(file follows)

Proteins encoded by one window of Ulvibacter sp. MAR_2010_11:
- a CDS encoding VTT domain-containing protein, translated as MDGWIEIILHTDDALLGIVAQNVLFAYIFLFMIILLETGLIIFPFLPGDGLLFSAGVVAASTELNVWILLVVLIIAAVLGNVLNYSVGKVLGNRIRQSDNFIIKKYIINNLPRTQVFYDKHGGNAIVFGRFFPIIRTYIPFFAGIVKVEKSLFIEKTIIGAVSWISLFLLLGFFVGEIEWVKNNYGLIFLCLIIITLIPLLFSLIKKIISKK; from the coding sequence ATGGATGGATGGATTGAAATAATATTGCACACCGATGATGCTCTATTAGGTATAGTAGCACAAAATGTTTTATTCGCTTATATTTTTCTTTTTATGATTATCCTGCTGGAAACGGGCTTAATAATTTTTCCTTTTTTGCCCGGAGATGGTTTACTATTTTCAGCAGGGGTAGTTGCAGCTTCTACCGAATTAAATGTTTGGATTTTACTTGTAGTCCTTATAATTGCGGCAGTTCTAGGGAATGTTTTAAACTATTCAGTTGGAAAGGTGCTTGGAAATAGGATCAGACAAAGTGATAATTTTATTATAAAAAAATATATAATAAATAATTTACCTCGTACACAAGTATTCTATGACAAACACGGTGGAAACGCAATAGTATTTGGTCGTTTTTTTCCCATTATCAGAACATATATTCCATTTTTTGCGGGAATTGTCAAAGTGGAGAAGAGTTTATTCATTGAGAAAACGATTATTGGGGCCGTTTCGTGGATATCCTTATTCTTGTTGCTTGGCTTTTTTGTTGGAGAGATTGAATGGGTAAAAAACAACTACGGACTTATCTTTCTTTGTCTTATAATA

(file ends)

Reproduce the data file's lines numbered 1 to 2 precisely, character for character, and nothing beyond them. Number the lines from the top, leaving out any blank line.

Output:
Proteins encoded by one window of Ulvibacter sp. MAR_2010_11:
- a CDS encoding VTT domain-containing protein, translated as MDGWIEIILHTDDALLGIVAQNVLFAYIFLFMIILLETGLIIFPFLPGDGLLFSAGVVAASTELNVWILLVVLIIAAVLGNVLNYSVGKVLGNRIRQSDNFIIKKYIINNLPRTQVFYDKHGGNAIVFGRFFPIIRTYIPFFAGIVKVEKSLFIEKTIIGAVSWISLFLLLGFFVGEIEWVKNNYGLIFLCLIIITLIPLLFSLIKKIISKK; from the coding sequence ATGGATGGATGGATTGAAATAATATTGCACACCGATGATGCTCTATTAGGTATAGTAGCACAAAATGTTTTATTCGCTTATATTTTTCTTTTTATGATTATCCTGCTGGAAACGGGCTTAATAATTTTTCCTTTTTTGCCCGGAGATGGTTTACTATTTTCAGCAGGGGTAGTTGCAGCTTCTACCGAATTAAATGTTTGGATTTTACTTGTAGTCCTTATAATTGCGGCAGTTCTAGGGAATGTTTTAAACTATTCAGTTGGAAAGGTGCTTGGAAATAGGATCAGACAAAGTGATAATTTTATTATAAAAAAATATATAATAAATAATTTACCTCGTACACAAGTATTCTATGACAAACACGGTGGAAACGCAATAGTATTTGGTCGTTTTTTTCCCATTATCAGAACATATATTCCATTTTTTGCGGGAATTGTCAAAGTGGAGAAGAGTTTATTCATTGAGAAAACGATTATTGGGGCCGTTTCGTGGATATCCTTATTCTTGTTGCTTGGCTTTTTTGTTGGAGAGATTGAATGGGTAAAAAACAACTACGGACTTATCTTTCTTTGTCTTATAATA